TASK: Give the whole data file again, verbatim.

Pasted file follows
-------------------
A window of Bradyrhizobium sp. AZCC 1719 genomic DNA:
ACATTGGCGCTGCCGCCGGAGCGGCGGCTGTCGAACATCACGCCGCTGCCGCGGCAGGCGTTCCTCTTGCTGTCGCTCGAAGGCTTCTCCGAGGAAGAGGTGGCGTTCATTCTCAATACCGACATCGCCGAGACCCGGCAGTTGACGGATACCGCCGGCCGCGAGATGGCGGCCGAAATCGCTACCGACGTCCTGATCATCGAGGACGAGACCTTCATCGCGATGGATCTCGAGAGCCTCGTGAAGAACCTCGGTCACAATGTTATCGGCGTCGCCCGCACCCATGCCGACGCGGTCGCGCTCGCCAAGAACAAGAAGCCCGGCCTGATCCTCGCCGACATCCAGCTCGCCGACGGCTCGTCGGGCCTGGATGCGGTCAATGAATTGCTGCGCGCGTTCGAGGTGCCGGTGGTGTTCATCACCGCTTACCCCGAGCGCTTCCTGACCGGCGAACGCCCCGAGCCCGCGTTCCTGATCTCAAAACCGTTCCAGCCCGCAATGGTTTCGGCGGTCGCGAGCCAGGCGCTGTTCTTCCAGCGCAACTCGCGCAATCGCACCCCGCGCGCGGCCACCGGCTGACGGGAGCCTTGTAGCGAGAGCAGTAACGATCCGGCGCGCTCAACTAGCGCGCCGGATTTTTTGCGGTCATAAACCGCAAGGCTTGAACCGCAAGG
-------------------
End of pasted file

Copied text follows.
A window of Bradyrhizobium sp. AZCC 1719 genomic DNA:
ACATTGGCGCTGCCGCCGGAGCGGCGGCTGTCGAACATCACGCCGCTGCCGCGGCAGGCGTTCCTCTTGCTGTCGCTCGAAGGCTTCTCCGAGGAAGAGGTGGCGTTCATTCTCAATACCGACATCGCCGAGACCCGGCAGTTGACGGATACCGCCGGCCGCGAGATGGCGGCCGAAATCGCTACCGACGTCCTGATCATCGAGGACGAGACCTTCATCGCGATGGATCTCGAGAGCCTCGTGAAGAACCTCGGTCACAATGTTATCGGCGTCGCCCGCACCCATGCCGACGCGGTCGCGCTCGCCAAGAACAAGAAGCCCGGCCTGATCCTCGCCGACATCCAGCTCGCCGACGGCTCGTCGGGCCTGGATGCGGTCAATGAATTGCTGCGCGCGTTCGAGGTGCCGGTGGTGTTCATCACCGCTTACCCCGAGCGCTTCCTGACCGGCGAACGCCCCGAGCCCGCGTTCCTGATCTCAAAACCGTTCCAGCCCGCAATGGTTTCGGCGGTCGCGAGCCAGGCGCTGTTCTTCCAGCGCAACTCGCGCAATCGCACCCCGCGCGCGGCCACCGGCTGACGGGAGCCTTGTAGCGAGAGCAGTAACGATCCGGCGCGCTCAACTAGCGCGCCGGATTTTTTGCGGTCATAAACCGCAAGGCTTGAACCGCAAGG